Equal Access: Science and Students with Sensory Impairments

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Ensuring the engagement of all students

by Sheryl Burgstahler, Ph. D

Typical science presentations, curricula, and labs are not fully accessible to students with visual or hearing impairments. Instructors can ensure that these students have access to all of the content and experiences offered in science classes by

Universal Design

Universal design has been defined as "the design of products and environments to be usable by all people, to the greatest extent possible, without the need for adaptation or specialized design." (www.ncsu.edu/project/design-projects/udi/center-foruniversal-design/the-principles-of-universal-design) Universal Design can be applied to

For more information about universal design of instruction, consult Equal Access: Universal Design of Instruction at www.uw.edu/doit/Brochures/Academics/instruction.html.

Accommodations

Academic accommodations can make learning opportunities accessible to students with disabilities. The best accommodations result when teachers, students, and support staff work together in a creative, resourceful, collaborative way. Examples of commonly used accommodations for students with sensory impairments follow (Burgstahler, 2006, p. 47).

Low Vision

Blindness

Hearing Impairments

One Science Teacher's Experiences

A high school science teacher who worked at a school for students with visual impairments drew on his experience to make the following recommendations to teachers who have a student who is blind in their science class (Burgstahler, 2006, p. 42; Burgstahler & Nourse (Eds.), 1998, pp. 63-64):

Below are some specific examples of how you might accommodate students who are blind in a science classroom:

These examples demonstrate that inexpensive supplies used creatively plus a commitment to the full participation of all students can make the experiences of a student who is blind in your class a positive one.

Listen to the Experts

People with sensory impairments share with science teachers the following suggestions for working with students like themselves (Burgstahler, 2006, pp. 44-45; Burgstahler & Nourse, 1998, pp. i-ii).

References

The content of this handout has been replicated in other DO-IT publications that include:

Burgstahler, S. (Ed.) (2006). Making Math, Science, and Technology Instruction Accessible to Students with Disabilities. Seattle: DO-IT, University of Washington. www.uw.edu/doit/MathSci/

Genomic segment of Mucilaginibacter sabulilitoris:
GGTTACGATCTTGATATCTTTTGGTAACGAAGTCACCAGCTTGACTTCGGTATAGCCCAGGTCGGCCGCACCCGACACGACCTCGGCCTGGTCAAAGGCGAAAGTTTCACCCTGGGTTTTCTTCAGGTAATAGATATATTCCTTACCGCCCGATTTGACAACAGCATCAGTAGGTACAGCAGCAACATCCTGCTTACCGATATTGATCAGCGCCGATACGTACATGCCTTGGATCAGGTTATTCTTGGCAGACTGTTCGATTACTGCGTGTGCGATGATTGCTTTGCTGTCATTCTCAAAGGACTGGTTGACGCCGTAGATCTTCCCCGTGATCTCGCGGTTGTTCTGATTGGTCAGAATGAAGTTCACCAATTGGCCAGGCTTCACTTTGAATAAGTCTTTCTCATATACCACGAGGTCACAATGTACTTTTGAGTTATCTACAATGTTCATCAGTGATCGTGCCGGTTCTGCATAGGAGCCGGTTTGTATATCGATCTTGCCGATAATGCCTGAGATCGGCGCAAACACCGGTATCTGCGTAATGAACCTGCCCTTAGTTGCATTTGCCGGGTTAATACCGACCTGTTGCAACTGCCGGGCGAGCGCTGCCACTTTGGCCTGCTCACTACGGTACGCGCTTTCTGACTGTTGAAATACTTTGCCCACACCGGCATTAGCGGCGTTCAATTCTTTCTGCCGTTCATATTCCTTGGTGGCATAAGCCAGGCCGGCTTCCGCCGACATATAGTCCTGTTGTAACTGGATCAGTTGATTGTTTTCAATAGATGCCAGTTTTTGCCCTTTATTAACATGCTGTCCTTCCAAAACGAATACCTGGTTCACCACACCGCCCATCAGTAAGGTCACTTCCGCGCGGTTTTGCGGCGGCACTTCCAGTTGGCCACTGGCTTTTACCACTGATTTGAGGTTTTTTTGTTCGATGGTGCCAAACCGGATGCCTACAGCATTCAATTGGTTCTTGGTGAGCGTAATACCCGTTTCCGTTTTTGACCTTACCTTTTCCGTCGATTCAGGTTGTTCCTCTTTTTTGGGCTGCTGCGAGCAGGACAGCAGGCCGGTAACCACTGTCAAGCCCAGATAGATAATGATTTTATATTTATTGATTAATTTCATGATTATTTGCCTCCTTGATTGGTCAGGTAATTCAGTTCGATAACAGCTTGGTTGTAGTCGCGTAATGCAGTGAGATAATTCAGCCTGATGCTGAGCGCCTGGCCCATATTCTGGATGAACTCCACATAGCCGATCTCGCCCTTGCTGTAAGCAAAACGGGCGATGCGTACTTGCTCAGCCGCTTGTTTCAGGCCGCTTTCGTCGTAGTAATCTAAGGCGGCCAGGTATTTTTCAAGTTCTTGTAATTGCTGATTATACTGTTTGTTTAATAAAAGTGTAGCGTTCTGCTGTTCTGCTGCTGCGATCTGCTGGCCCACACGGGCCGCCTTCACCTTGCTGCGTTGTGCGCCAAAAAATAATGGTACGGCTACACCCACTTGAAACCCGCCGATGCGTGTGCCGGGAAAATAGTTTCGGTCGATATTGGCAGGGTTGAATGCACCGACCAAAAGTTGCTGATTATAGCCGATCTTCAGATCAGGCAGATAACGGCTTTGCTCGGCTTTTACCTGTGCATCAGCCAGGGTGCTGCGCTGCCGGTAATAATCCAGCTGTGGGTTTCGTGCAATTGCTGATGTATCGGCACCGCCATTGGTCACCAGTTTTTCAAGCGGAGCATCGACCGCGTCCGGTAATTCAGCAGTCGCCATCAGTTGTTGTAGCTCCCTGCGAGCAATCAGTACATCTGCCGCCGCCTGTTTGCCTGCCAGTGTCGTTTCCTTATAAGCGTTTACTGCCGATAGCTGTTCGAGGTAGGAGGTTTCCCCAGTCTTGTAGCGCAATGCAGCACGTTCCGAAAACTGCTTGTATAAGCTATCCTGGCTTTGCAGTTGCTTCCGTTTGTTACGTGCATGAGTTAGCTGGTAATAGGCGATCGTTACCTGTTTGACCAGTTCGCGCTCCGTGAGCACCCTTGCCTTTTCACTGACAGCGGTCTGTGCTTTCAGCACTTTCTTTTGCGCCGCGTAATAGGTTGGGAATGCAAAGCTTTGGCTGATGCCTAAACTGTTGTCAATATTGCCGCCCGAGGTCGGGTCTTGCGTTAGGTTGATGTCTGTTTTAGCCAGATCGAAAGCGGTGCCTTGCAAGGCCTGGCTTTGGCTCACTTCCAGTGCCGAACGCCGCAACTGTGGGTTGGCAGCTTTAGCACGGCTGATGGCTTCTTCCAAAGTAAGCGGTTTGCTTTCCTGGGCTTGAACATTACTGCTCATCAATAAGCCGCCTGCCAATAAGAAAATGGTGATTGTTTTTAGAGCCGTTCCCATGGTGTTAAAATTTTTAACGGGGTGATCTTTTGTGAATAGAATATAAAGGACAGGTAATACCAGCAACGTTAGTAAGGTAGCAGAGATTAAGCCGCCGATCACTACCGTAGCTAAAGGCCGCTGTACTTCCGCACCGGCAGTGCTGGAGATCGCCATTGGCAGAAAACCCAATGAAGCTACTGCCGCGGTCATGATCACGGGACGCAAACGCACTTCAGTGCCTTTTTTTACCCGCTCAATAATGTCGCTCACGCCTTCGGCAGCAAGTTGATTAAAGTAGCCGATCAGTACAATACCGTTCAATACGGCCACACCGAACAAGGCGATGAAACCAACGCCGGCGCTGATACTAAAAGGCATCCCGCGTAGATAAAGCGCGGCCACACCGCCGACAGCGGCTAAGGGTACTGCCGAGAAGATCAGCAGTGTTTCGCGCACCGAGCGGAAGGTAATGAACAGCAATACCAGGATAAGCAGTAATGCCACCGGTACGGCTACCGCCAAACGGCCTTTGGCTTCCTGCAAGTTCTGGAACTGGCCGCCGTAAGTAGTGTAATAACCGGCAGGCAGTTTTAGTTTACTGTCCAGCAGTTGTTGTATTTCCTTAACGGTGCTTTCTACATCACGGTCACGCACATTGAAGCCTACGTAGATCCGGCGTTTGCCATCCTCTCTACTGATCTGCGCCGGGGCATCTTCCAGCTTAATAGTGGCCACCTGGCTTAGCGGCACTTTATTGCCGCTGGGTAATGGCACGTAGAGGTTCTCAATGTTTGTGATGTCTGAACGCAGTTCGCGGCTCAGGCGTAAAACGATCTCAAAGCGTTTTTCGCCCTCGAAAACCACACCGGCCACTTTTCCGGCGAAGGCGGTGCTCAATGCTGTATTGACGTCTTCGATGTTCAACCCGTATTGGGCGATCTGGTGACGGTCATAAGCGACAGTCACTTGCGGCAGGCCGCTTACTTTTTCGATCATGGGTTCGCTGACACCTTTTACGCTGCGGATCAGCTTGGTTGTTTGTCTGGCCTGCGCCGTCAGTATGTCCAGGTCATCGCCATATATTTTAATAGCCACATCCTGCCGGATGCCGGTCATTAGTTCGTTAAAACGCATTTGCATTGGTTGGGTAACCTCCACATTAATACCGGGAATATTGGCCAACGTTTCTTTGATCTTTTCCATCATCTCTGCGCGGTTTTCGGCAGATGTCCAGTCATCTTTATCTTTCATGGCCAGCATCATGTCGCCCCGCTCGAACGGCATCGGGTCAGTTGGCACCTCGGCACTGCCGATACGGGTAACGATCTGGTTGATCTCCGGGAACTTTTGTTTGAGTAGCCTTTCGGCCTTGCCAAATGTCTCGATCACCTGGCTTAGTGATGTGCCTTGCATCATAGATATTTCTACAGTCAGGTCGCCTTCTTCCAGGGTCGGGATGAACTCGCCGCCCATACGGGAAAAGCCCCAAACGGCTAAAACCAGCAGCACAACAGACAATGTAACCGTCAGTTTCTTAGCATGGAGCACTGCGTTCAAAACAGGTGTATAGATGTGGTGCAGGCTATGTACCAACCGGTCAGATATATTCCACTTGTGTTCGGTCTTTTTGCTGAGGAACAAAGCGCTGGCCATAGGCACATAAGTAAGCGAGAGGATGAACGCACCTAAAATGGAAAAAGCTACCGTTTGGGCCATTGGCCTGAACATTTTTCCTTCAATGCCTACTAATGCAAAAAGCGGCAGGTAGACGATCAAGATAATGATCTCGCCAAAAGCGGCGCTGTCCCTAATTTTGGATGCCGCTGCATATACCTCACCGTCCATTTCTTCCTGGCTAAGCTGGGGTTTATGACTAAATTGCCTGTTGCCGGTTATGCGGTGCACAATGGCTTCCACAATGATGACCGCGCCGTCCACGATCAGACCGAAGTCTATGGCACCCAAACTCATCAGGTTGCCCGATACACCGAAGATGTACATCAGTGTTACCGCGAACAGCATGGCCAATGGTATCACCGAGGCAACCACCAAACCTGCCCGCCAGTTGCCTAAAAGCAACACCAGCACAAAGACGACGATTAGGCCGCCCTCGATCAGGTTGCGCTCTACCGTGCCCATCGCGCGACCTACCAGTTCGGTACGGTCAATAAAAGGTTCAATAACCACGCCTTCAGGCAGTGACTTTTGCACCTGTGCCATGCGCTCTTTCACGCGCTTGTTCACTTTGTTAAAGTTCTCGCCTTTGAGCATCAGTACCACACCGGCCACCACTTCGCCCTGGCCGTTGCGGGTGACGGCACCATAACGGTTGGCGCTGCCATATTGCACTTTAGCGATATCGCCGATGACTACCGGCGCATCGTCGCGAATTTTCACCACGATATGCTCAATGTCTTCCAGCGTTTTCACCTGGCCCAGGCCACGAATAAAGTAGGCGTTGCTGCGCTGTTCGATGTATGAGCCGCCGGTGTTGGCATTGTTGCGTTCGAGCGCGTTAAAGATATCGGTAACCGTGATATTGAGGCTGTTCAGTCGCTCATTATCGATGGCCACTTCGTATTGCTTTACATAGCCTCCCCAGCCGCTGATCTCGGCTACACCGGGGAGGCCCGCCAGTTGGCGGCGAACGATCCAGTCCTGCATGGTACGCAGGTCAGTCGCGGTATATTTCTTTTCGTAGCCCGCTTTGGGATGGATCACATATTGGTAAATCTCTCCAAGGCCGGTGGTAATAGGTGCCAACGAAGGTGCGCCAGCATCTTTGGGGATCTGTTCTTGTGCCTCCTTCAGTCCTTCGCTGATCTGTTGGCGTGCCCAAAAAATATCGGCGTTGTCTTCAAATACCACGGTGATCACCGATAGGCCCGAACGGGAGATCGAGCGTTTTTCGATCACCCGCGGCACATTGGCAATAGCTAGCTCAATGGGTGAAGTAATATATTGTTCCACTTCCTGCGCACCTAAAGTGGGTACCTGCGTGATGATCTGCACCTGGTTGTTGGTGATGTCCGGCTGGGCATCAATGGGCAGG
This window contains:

Burgstahler, S., & Nourse, S. (Eds.) (1998). Accommodating students with disabilities in math and science classes. Seattle: DO-IT, University of Washington.

Additional Resources

An electronic copy of the most current version of this publication as well as additional useful DO-IT brochures can be found at www.uw.edu/doit/Brochures/.

A 10-minute video, Equal Access: Science and Students with Sensory Impairments, demonstrates key points summarized in this publication. It may be freely viewed at www.uw.edu/doit/Video/ea_sci_sensory.html or purchased in DVD format. Consult www.uw.edu/doit/Video/ to view other videos that may be of interest.

For more information about applications of universal design consult www.uw.edu/doit/Resources/udesign.html or The Center for Universal Design in Education at www.uw.edu/doit/CUDE/. The book Universal Design in Higher Education: From Principles to Practice published by Harvard Education Press shares perspectives of UD leaders nationwide. To receive a 20% discount, visit www.uw.edu/doit/UDHE/coupon.html.

About DO-IT

DO-IT (Disabilities, Opportunities, Internetworking, and Technology) serves to increase the successful participation of individuals with disabilities in challenging academic programs such as those in science, engineering, mathematics, and technology. Primary funding for DO-IT is provided by the National Science Foundation, the State of Washington, and the U.S. Department of Education. DO-IT is a collaboration of UW Information Technology and the Colleges of Engineering and Education at the University of Washington.

To order free publications or newsletters use the DO-IT Publications Order Form; to order videos and training materials use the Videos, Books and Comprehensive Training Materials Order Form.

For further information, to be placed on the DO-IT mailing list, request materials in an alternate format, or to make comments or suggestions about DO-IT publications or web pages contact:

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Founder and Director: Sheryl Burgstahler, Ph.D.

DO-IT Funding and Partners


This material is based upon work supported by the National Science Foundation under Grant No. 9550003 and Cooperative Agreement No. HRD-0227995. Any opinions, findings, and conclusions or recommendations expressed in this material are those of the author and do not necessarily reflect the views of the National Science Foundation.

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